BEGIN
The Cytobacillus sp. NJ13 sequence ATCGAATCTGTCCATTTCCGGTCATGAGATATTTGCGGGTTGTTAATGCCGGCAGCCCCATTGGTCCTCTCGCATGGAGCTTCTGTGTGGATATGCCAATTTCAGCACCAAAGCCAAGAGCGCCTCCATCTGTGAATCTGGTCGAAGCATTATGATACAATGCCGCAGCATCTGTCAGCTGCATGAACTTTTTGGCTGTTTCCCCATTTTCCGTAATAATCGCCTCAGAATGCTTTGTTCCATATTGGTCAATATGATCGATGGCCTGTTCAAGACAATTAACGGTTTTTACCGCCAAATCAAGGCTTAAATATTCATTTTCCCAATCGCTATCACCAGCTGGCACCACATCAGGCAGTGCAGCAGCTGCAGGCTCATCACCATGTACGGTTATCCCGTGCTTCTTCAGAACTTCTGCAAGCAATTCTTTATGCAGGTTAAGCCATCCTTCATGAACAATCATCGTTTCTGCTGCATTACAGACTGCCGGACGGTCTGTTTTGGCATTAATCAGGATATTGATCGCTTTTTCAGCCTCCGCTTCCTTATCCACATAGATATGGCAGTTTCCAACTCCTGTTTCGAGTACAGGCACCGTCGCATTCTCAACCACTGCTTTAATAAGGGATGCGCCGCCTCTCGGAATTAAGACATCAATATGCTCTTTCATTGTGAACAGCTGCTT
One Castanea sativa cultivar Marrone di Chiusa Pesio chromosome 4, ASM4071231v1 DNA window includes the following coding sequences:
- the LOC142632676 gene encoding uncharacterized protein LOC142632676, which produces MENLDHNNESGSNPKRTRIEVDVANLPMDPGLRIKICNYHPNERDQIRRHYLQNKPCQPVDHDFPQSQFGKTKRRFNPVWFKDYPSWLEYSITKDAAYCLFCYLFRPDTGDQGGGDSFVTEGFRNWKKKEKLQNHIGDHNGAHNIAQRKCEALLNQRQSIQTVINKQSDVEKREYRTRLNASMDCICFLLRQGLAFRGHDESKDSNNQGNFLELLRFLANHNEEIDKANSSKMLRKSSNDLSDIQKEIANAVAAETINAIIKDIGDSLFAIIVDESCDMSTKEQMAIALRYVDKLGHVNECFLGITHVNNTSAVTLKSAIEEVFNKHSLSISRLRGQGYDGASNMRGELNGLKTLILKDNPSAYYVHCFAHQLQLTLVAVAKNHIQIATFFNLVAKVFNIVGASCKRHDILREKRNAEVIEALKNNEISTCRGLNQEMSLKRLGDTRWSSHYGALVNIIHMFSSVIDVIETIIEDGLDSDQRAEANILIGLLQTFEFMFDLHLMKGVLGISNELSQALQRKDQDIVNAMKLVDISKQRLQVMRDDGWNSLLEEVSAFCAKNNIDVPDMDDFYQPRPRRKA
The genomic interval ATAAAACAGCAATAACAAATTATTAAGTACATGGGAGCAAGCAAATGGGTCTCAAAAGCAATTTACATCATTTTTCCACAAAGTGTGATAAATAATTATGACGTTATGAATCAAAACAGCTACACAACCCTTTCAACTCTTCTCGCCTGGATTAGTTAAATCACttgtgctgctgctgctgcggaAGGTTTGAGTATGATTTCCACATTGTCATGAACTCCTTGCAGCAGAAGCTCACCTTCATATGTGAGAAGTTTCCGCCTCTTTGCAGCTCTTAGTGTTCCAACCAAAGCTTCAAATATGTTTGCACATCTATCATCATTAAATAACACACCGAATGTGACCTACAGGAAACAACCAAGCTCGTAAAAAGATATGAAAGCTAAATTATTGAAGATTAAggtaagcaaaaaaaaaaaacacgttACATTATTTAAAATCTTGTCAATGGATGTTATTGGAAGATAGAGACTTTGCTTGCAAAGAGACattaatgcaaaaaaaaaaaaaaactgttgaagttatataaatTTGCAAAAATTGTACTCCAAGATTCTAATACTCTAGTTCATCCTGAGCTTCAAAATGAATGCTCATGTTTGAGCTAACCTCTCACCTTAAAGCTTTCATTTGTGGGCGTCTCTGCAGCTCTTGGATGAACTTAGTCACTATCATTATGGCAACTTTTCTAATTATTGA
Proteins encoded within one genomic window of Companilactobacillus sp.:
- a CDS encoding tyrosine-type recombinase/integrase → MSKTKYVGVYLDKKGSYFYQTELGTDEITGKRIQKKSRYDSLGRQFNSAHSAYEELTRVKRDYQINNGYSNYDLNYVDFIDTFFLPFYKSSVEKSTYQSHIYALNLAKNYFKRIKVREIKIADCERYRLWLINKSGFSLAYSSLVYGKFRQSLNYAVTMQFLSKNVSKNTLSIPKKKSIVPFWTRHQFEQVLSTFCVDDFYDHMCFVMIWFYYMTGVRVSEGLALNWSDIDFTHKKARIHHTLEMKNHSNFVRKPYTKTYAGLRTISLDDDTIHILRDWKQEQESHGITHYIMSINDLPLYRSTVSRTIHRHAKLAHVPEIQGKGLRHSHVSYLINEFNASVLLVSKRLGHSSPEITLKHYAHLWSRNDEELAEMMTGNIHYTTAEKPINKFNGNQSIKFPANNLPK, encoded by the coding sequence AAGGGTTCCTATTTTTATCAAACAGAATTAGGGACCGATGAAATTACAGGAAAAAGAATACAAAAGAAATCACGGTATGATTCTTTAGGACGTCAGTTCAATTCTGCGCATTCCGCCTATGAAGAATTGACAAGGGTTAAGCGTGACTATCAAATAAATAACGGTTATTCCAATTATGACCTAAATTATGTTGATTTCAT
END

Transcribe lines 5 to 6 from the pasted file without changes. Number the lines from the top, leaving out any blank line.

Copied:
Proteins encoded within one genomic window of Companilactobacillus sp.:
- a CDS encoding tyrosine-type recombinase/integrase → MSKTKYVGVYLDKKGSYFYQTELGTDEITGKRIQKKSRYDSLGRQFNSAHSAYEELTRVKRDYQINNGYSNYDLNYVDFIDTFFLPFYKSSVEKSTYQSHIYALNLAKNYFKRIKVREIKIADCERYRLWLINKSGFSLAYSSLVYGKFRQSLNYAVTMQFLSKNVSKNTLSIPKKKSIVPFWTRHQFEQVLSTFCVDDFYDHMCFVMIWFYYMTGVRVSEGLALNWSDIDFTHKKARIHHTLEMKNHSNFVRKPYTKTYAGLRTISLDDDTIHILRDWKQEQESHGITHYIMSINDLPLYRSTVSRTIHRHAKLAHVPEIQGKGLRHSHVSYLINEFNASVLLVSKRLGHSSPEITLKHYAHLWSRNDEELAEMMTGNIHYTTAEKPINKFNGNQSIKFPANNLPK, encoded by the coding sequence AAGGGTTCCTATTTTTATCAAACAGAATTAGGGACCGATGAAATTACAGGAAAAAGAATACAAAAGAAATCACGGTATGATTCTTTAGGACGTCAGTTCAATTCTGCGCATTCCGCCTATGAAGAATTGACAAGGGTTAAGCGTGACTATCAAATAAATAACGGTTATTCCAATTATGACCTAAATTATGTTGATTTCAT